The troubled Hong Kong virtual currency exchange, Bitfinex, has re-opened after a hacking incident that resulted in the theft of approximately 119,756 bitcoins, which are currently worth nearly $70 million.

Bitfinex has chosen a “socialized” procedure to remedy this loss: 

“Due to the indiscriminate nature of the attack, we have decided to generalize losses across all accounts. Upon logging into the platform, customers will see that they have experienced a generalized loss percentage of 36.067%. In a later announcement we will explain in full detail the methodology used to compute these losses.”

The methodology used to compute this percentage has yet to be released. However, Bitfinex has revealed that it is going to cover this loss adjustment with the issuance of “BFX” tokens priced at $1.00 each that will be distributed to each customer in an amount equal to the customer’s loss. Bitfinex has not committed to redeeming these tokens for cash. Instead, according to Bitfinex, “[t]he BFX tokens will remain outstanding until repaid in full by Bitfinex or exchanged for shares of iFinex Inc.”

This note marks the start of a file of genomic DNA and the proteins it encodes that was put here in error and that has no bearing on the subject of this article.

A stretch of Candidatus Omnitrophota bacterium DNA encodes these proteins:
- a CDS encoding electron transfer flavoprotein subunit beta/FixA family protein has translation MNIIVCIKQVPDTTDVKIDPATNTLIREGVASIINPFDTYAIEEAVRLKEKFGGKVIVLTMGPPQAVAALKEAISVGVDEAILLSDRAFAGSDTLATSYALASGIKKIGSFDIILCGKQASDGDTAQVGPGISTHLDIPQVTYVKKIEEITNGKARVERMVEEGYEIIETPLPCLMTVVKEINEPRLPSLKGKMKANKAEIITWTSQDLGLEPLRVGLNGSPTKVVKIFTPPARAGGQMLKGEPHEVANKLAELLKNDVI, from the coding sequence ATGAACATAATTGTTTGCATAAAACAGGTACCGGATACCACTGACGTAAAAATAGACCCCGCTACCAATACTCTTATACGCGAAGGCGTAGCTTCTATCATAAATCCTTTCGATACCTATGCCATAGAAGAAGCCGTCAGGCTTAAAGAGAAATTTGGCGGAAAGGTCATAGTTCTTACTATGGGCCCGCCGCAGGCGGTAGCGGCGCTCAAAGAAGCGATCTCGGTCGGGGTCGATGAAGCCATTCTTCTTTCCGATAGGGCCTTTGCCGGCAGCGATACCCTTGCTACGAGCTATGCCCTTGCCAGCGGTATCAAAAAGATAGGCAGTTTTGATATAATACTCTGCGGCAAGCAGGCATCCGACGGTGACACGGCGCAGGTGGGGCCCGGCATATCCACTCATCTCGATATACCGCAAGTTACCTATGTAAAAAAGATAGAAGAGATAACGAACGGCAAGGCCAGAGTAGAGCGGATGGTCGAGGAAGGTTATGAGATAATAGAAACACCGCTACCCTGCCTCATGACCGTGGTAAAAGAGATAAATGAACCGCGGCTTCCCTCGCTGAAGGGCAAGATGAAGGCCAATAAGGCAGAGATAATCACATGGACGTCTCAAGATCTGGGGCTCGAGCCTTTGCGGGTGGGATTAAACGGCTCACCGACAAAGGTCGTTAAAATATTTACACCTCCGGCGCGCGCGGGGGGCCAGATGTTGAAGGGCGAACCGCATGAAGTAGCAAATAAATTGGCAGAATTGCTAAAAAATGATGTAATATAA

Currently, there is not much clarity as to what the value of shares of iFinex, the holding company that operates Bitfinex, could be worth. iFinex Inc. is a private corporation, so its stock is not listed or traded on any exchanges. In addition, private corporations do not have to make public filings, such that there are no publicly available iFinex Inc. financial statements. Thus, to the extent that Bitfinex customers ultimately receive iFinex shares, they will not have easy access to the company’s financial condition or other important information, unless iFinex becomes a public company.

Bitfinex’s solution is admirable, in that it does not overly burden the customers whose actual bitcoins were stolen, by having them bear the entire risk that Bitfinex will be able to fully make good on the loss. However, this solution places substantial risk on all Bitfinex customers. It is similar to the “Cyprus bail-in” of 2013. A bail-in forces a delinquent borrower’s creditors to assume additional risk by having a portion of their debt converted to equity (in the case of Cyprus, the creditors in question were bond holders, and depositors with more than 100,000 Euros in their accounts). The uninsured Cyprus depositors faced a haircut in the 40-50% range and were given equity in exchange just like the Bitfinex customers received here. The Cyprus bail-in has been somewhat successful, as in 2014, the Bank of Cyprus released approximately 950 million Euros to repay the depositors. As stated above, Bitfinex plans to do the same, but it has not provided any projected timeline for redeeming the BFX tokens.